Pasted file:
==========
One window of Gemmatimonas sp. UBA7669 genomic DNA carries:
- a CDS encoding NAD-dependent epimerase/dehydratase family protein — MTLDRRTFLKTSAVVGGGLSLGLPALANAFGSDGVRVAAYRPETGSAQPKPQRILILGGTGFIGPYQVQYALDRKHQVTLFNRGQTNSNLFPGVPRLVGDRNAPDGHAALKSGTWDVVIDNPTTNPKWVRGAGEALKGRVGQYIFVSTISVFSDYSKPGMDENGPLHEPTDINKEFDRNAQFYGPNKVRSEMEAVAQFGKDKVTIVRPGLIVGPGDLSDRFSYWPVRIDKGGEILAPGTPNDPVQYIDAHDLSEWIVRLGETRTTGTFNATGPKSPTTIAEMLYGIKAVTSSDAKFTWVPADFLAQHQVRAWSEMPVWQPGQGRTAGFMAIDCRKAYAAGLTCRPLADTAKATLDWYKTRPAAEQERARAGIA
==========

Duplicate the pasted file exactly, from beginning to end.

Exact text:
One window of Gemmatimonas sp. UBA7669 genomic DNA carries:
- a CDS encoding NAD-dependent epimerase/dehydratase family protein — MTLDRRTFLKTSAVVGGGLSLGLPALANAFGSDGVRVAAYRPETGSAQPKPQRILILGGTGFIGPYQVQYALDRKHQVTLFNRGQTNSNLFPGVPRLVGDRNAPDGHAALKSGTWDVVIDNPTTNPKWVRGAGEALKGRVGQYIFVSTISVFSDYSKPGMDENGPLHEPTDINKEFDRNAQFYGPNKVRSEMEAVAQFGKDKVTIVRPGLIVGPGDLSDRFSYWPVRIDKGGEILAPGTPNDPVQYIDAHDLSEWIVRLGETRTTGTFNATGPKSPTTIAEMLYGIKAVTSSDAKFTWVPADFLAQHQVRAWSEMPVWQPGQGRTAGFMAIDCRKAYAAGLTCRPLADTAKATLDWYKTRPAAEQERARAGIA